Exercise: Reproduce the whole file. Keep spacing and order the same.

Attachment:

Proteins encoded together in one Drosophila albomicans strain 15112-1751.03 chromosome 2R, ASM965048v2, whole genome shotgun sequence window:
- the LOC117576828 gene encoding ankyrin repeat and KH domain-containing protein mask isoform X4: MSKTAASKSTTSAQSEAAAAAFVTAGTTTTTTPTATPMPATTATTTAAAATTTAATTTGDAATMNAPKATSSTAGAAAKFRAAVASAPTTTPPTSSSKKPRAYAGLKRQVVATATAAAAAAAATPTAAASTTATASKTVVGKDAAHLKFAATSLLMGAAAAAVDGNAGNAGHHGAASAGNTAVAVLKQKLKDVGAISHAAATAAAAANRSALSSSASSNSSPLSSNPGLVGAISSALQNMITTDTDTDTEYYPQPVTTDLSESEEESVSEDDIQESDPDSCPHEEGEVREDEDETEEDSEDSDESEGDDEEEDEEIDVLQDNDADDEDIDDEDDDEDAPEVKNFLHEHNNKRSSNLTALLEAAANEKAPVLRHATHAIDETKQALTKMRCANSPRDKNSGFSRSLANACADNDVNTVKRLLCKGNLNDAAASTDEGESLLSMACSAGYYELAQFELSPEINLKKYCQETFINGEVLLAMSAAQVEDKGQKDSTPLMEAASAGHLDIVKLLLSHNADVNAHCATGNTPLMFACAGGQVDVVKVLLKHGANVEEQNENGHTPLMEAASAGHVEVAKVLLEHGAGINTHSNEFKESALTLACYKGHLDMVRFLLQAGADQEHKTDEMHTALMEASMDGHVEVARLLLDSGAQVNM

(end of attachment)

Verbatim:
Proteins encoded together in one Drosophila albomicans strain 15112-1751.03 chromosome 2R, ASM965048v2, whole genome shotgun sequence window:
- the LOC117576828 gene encoding ankyrin repeat and KH domain-containing protein mask isoform X4: MSKTAASKSTTSAQSEAAAAAFVTAGTTTTTTPTATPMPATTATTTAAAATTTAATTTGDAATMNAPKATSSTAGAAAKFRAAVASAPTTTPPTSSSKKPRAYAGLKRQVVATATAAAAAAAATPTAAASTTATASKTVVGKDAAHLKFAATSLLMGAAAAAVDGNAGNAGHHGAASAGNTAVAVLKQKLKDVGAISHAAATAAAAANRSALSSSASSNSSPLSSNPGLVGAISSALQNMITTDTDTDTEYYPQPVTTDLSESEEESVSEDDIQESDPDSCPHEEGEVREDEDETEEDSEDSDESEGDDEEEDEEIDVLQDNDADDEDIDDEDDDEDAPEVKNFLHEHNNKRSSNLTALLEAAANEKAPVLRHATHAIDETKQALTKMRCANSPRDKNSGFSRSLANACADNDVNTVKRLLCKGNLNDAAASTDEGESLLSMACSAGYYELAQFELSPEINLKKYCQETFINGEVLLAMSAAQVEDKGQKDSTPLMEAASAGHLDIVKLLLSHNADVNAHCATGNTPLMFACAGGQVDVVKVLLKHGANVEEQNENGHTPLMEAASAGHVEVAKVLLEHGAGINTHSNEFKESALTLACYKGHLDMVRFLLQAGADQEHKTDEMHTALMEASMDGHVEVARLLLDSGAQVNM